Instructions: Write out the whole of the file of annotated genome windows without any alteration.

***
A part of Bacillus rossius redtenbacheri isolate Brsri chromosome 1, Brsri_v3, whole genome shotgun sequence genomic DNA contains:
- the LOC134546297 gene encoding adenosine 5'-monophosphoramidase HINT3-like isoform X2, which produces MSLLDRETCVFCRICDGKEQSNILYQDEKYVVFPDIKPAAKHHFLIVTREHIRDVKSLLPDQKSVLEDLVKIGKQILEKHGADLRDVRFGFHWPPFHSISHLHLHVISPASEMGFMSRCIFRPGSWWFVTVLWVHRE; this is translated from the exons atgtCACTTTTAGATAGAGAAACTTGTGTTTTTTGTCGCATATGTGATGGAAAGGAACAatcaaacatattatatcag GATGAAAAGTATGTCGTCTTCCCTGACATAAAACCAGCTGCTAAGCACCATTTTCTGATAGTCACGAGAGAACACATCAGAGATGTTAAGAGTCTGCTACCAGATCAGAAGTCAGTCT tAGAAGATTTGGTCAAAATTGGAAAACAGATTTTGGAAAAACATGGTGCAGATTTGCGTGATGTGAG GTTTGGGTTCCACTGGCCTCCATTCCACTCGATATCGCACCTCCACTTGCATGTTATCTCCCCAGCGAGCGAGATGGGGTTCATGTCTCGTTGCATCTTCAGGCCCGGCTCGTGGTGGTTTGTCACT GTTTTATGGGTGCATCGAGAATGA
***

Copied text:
A part of Bacillus rossius redtenbacheri isolate Brsri chromosome 1, Brsri_v3, whole genome shotgun sequence genomic DNA contains:
- the LOC134546297 gene encoding adenosine 5'-monophosphoramidase HINT3-like isoform X2, which produces MSLLDRETCVFCRICDGKEQSNILYQDEKYVVFPDIKPAAKHHFLIVTREHIRDVKSLLPDQKSVLEDLVKIGKQILEKHGADLRDVRFGFHWPPFHSISHLHLHVISPASEMGFMSRCIFRPGSWWFVTVLWVHRE; this is translated from the exons atgtCACTTTTAGATAGAGAAACTTGTGTTTTTTGTCGCATATGTGATGGAAAGGAACAatcaaacatattatatcag GATGAAAAGTATGTCGTCTTCCCTGACATAAAACCAGCTGCTAAGCACCATTTTCTGATAGTCACGAGAGAACACATCAGAGATGTTAAGAGTCTGCTACCAGATCAGAAGTCAGTCT tAGAAGATTTGGTCAAAATTGGAAAACAGATTTTGGAAAAACATGGTGCAGATTTGCGTGATGTGAG GTTTGGGTTCCACTGGCCTCCATTCCACTCGATATCGCACCTCCACTTGCATGTTATCTCCCCAGCGAGCGAGATGGGGTTCATGTCTCGTTGCATCTTCAGGCCCGGCTCGTGGTGGTTTGTCACT GTTTTATGGGTGCATCGAGAATGA